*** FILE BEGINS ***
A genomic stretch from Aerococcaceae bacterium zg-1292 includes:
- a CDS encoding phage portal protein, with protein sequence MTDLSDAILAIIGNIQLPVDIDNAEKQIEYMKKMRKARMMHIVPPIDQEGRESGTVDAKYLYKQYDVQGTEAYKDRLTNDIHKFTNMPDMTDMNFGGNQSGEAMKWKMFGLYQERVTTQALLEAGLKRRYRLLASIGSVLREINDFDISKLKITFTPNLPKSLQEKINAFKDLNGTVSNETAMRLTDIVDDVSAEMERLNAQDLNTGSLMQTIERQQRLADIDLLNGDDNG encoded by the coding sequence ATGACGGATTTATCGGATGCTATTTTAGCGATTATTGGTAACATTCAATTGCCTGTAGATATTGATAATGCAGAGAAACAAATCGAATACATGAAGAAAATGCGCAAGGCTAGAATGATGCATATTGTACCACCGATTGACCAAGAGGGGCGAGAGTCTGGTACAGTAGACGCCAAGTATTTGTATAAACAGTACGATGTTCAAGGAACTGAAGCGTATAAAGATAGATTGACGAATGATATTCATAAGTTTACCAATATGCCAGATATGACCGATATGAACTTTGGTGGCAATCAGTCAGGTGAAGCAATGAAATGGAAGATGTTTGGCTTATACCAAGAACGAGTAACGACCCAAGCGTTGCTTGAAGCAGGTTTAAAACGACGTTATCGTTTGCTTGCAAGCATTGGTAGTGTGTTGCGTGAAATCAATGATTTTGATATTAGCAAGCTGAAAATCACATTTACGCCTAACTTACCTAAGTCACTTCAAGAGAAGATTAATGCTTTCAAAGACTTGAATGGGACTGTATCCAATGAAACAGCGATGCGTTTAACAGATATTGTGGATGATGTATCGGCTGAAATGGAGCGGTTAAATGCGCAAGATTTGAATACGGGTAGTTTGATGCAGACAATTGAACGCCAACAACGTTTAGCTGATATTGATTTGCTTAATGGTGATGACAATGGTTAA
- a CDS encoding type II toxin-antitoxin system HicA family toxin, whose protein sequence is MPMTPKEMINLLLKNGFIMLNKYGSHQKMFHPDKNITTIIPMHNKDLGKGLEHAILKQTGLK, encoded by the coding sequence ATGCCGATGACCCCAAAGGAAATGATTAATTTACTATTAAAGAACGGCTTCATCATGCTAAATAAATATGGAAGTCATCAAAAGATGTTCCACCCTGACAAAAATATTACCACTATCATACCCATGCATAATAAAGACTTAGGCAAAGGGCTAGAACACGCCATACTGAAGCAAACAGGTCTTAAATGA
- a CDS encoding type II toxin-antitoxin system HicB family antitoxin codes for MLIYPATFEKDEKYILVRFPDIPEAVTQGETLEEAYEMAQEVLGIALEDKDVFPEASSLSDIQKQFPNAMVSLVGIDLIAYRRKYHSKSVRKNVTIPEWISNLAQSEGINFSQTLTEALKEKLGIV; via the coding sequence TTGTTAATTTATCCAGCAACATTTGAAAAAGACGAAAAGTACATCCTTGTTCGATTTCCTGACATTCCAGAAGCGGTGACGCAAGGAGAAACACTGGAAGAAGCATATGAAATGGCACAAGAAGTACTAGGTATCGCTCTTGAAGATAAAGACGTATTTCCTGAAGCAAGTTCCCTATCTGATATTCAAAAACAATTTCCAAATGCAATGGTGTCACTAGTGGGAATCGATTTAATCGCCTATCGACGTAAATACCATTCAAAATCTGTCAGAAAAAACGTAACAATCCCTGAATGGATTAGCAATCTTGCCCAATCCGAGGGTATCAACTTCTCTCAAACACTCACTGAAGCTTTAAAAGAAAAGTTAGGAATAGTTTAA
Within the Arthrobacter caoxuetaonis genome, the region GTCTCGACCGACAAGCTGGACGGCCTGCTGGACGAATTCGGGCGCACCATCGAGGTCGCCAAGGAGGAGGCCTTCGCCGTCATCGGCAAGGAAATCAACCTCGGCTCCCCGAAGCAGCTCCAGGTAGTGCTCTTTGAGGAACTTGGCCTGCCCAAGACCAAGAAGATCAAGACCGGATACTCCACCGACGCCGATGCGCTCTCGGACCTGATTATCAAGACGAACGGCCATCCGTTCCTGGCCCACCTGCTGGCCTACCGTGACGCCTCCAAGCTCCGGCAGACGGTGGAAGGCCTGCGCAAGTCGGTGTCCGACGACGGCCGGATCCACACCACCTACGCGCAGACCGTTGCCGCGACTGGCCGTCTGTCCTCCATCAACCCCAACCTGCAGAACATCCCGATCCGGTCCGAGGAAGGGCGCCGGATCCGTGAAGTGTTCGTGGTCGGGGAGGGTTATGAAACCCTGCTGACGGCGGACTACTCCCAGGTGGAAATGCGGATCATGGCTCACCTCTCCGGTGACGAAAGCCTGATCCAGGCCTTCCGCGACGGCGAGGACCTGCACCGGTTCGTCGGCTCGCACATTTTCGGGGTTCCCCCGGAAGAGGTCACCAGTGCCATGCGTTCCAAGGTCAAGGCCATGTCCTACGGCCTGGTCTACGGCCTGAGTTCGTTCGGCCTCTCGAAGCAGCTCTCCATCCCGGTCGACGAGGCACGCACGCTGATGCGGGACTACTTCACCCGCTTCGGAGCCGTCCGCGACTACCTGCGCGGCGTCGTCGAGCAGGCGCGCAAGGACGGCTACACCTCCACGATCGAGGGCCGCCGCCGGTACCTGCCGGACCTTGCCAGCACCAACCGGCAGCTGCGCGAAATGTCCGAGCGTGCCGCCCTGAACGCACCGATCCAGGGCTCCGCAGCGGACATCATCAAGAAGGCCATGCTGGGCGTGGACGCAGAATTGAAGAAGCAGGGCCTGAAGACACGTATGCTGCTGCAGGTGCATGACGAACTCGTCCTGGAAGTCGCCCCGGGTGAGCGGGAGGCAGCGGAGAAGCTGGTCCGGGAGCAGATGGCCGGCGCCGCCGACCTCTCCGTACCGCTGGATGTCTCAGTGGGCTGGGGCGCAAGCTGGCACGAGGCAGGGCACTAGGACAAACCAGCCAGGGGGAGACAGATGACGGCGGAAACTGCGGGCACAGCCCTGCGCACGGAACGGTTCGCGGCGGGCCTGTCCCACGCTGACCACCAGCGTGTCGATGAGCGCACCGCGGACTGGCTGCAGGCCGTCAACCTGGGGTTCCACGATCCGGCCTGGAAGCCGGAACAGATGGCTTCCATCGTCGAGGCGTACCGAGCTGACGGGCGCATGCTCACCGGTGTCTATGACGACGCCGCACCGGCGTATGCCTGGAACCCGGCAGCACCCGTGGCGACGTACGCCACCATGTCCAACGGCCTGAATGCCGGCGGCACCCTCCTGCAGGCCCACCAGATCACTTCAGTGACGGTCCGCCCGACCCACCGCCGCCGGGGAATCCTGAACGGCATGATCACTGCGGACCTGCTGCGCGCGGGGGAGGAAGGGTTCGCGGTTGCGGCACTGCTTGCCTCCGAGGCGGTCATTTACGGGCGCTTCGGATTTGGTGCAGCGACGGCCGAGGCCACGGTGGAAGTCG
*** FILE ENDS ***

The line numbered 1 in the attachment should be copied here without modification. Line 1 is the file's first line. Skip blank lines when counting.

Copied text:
A genomic stretch from Aerococcaceae bacterium zg-1292 includes: